Papers of Sir John Hall
- Part of
- Royal Army Medical Corps Muniments Collection
- Archives and manuscripts
About this work
These mainly official papers of Sir John Hall, Inspector General of Hospitals and Chief of the Medical Staff during the Crimean War, were given to the Museum of the Royal Army Medical College by his descendant, Mrs M.E. Simpson. More than half the documents relate to the years 1854-6 and to the organization of the Medical Department in the Crimea, but some are concerned with Dr Hall's previous service, including the Kaffir Wars of 1847-51, and in the Bombay Presidency, 1851-4. S.M. Mitra was given access to this material when, at the request of the family, he wrote Sir John Hall's biography, and many quotations from the papers appear in that work.
Among these papers there are medical registers, letter books, reports, returns, correspondence and diaries. Apart from the bound volumes, all the documents were folded, tied into bundles and each item was endorsed - in many cases some time after its original receipt - with its date and a brief summary of its contents.
Sir John Hall had written a Report on the Medical Department in the Crimea and a pamphlet in answer to the criticisms in the Report of the Sanitary Commissioners. He had also intended to write a full scale history of the Medical Department from 1854 to 1856, to which end he had bundled together certain groups of papers under the headings:- Ambulance conveyances; Civil hospitals; Diet; Duty (which included correspondence with surgeons under his orders and their postings); Field equipment; Female nurses; Hospital equipment and accommodation; Hospital ships, their stores and equipment; Purveying Department; and Sanitary concerns. A subject index under the same headings refers by number to the various out-letters copied into the Letter Books.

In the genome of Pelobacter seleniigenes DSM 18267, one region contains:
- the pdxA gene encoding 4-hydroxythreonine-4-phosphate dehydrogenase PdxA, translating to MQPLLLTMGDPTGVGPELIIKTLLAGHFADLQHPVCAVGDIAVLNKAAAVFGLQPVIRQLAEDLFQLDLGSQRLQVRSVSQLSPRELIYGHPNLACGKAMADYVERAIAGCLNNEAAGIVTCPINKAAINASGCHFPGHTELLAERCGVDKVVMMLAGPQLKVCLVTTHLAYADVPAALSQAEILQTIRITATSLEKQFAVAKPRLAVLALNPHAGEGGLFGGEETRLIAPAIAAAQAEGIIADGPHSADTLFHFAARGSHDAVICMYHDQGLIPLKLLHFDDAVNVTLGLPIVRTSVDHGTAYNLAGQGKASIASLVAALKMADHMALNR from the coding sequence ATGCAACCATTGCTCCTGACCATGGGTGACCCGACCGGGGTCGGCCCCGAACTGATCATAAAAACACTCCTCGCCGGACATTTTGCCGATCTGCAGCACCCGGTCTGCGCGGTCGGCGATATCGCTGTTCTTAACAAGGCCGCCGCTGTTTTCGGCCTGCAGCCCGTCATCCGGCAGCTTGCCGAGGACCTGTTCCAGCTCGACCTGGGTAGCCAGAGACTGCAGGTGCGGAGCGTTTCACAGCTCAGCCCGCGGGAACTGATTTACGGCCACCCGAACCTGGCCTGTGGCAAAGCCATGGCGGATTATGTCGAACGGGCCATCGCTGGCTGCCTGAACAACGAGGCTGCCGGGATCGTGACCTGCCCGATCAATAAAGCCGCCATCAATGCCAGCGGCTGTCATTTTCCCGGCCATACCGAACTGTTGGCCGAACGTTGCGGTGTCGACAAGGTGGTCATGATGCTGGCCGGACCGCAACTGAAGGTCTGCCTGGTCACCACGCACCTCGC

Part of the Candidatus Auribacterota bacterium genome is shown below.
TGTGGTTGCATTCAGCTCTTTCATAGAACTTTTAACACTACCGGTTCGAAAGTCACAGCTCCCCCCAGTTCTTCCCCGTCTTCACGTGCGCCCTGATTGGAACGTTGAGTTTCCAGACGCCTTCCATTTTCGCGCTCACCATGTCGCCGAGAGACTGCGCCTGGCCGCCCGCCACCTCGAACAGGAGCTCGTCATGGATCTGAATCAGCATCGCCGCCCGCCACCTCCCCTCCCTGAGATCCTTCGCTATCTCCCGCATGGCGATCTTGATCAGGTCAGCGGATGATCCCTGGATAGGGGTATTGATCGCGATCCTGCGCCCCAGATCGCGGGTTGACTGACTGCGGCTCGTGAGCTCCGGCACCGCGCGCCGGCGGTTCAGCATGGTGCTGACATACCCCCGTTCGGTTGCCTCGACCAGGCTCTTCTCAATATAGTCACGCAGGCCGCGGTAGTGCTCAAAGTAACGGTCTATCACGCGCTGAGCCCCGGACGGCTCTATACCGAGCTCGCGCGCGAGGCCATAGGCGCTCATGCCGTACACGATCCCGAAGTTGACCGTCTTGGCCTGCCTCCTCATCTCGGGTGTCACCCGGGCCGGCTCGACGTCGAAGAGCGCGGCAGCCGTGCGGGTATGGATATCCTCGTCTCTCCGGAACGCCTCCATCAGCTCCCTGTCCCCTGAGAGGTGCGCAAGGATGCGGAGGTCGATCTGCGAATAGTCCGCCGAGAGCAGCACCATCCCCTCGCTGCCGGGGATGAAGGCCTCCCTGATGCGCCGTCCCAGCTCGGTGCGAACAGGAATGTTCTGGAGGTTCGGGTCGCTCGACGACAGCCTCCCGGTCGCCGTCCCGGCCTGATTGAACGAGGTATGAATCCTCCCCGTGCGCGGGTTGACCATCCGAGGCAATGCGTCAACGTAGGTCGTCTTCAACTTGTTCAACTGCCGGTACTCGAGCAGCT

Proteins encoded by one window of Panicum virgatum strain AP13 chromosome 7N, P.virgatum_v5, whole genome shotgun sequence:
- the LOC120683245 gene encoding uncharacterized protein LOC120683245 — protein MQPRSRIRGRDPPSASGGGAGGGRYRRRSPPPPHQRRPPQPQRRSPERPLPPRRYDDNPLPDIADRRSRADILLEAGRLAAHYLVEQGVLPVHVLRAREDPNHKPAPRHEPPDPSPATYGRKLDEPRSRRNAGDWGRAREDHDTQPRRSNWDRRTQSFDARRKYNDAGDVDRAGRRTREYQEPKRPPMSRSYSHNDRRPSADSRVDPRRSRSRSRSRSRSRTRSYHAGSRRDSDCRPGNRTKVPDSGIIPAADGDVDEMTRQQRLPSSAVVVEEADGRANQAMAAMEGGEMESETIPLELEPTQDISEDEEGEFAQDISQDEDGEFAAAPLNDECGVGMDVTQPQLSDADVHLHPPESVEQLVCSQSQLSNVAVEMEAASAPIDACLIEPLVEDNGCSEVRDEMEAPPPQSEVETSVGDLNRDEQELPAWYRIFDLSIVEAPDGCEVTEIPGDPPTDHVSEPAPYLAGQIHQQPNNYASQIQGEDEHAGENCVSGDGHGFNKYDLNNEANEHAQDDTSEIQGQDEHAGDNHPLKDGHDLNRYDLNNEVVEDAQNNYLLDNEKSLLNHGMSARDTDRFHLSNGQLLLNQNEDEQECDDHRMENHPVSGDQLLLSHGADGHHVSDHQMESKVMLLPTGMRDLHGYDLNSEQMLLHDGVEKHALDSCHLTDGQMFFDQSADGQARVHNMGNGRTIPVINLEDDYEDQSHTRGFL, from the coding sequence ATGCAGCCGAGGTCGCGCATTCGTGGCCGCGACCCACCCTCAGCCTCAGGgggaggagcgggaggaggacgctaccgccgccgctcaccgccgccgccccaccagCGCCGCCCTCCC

Sir John had also kept together most of his correspondence with the Army Medical Department in London and with a few individual correspondents. Whether, if he had lived to write his book, he would have rearranged all his papers under these ten headings cannot be known for certain. If he had done so, there would have been - as there was already - much overlapping between the various subjects, but he had intended to study the working of the Department under these aspects and in sorting his papers it seemed right to keep his intentions in mind. For the final arrangement however the papers have so far as possible been put into the categories in which they would have been when Sir John was dealing with them, thus enabling the Medical Department to be studied form the point of view of its principal officer.